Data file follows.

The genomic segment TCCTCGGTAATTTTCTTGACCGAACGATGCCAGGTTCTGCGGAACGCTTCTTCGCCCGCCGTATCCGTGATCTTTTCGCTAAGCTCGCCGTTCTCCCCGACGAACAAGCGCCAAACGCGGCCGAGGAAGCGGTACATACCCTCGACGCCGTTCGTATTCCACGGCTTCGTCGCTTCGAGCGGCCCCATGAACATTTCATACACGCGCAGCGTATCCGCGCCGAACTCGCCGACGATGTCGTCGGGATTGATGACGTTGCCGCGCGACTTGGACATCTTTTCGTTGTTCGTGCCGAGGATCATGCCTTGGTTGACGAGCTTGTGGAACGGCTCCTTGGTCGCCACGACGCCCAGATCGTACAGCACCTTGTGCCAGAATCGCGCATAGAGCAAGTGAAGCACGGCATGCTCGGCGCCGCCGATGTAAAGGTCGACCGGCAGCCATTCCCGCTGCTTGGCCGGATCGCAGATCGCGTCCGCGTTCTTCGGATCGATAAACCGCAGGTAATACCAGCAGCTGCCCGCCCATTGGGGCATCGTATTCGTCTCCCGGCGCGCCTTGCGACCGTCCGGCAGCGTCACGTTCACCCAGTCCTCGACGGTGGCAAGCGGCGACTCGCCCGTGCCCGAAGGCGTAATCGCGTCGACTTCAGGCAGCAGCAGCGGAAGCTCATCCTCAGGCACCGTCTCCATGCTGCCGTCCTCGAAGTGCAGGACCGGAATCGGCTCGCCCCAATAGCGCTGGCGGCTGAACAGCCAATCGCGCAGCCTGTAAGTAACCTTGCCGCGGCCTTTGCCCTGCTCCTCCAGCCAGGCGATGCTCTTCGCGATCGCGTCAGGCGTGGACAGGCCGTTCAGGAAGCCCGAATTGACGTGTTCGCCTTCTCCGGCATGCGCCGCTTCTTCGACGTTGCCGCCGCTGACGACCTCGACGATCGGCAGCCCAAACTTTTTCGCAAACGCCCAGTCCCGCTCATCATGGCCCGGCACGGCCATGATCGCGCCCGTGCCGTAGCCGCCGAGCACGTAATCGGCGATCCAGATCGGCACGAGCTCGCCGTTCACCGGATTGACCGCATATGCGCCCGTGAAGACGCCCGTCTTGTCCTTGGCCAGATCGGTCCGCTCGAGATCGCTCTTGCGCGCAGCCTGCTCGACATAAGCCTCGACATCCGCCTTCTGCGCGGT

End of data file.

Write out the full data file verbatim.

The genomic segment TCCTCGGTAATTTTCTTGACCGAACGATGCCAGGTTCTGCGGAACGCTTCTTCGCCCGCCGTATCCGTGATCTTTTCGCTAAGCTCGCCGTTCTCCCCGACGAACAAGCGCCAAACGCGGCCGAGGAAGCGGTACATACCCTCGACGCCGTTCGTATTCCACGGCTTCGTCGCTTCGAGCGGCCCCATGAACATTTCATACACGCGCAGCGTATCCGCGCCGAACTCGCCGACGATGTCGTCGGGATTGATGACGTTGCCGCGCGACTTGGACATCTTTTCGTTGTTCGTGCCGAGGATCATGCCTTGGTTGACGAGCTTGTGGAACGGCTCCTTGGTCGCCACGACGCCCAGATCGTACAGCACCTTGTGCCAGAATCGCGCATAGAGCAAGTGAAGCACGGCATGCTCGGCGCCGCCGATGTAAAGGTCGACCGGCAGCCATTCCCGCTGCTTGGCCGGATCGCAGATCGCGTCCGCGTTCTTCGGATCGATAAACCGCAGGTAATACCAGCAGCTGCCCGCCCATTGGGGCATCGTATTCGTCTCCCGGCGCGCCTTGCGACCGTCCGGCAGCGTCACGTTCACCCAGTCCTCGACGGTGGCAAGCGGCGACTCGCCCGTGCCCGAAGGCGTAATCGCGTCGACTTCAGGCAGCAGCAGCGGAAGCTCATCCTCAGGCACCGTCTCCATGCTGCCGTCCTCGAAGTGCAGGACCGGAATCGGCTCGCCCCAATAGCGCTGGCGGCTGAACAGCCAATCGCGCAGCCTGTAAGTAACCTTGCCGCGGCCTTTGCCCTGCTCCTCCAGCCAGGCGATGCTCTTCGCGATCGCGTCAGGCGTGGACAGGCCGTTCAGGAAGCCCGAATTGACGTGTTCGCCTTCTCCGGCATGCGCCGCTTCTTCGACGTTGCCGCCGCTGACGACCTCGACGATCGGCAGCCCAAACTTTTTCGCAAACGCCCAGTCCCGCTCATCATGGCCCGGCACGGCCATGATCGCGCCCGTGCCGTAGCCGCCGAGCACGTAATCGGCGATCCAGATCGGCACGAGCTCGCCGTTCACCGGATTGACCGCATATGCGCCCGTGAAGACGCCCGTCTTGTCCTTGGCCAGATCGGTCCGCTCGAGATCGCTCTTGCGCGCAGCCTGCTCGACATAAGCCTCGACATCCGCCTTCTGCGCGGT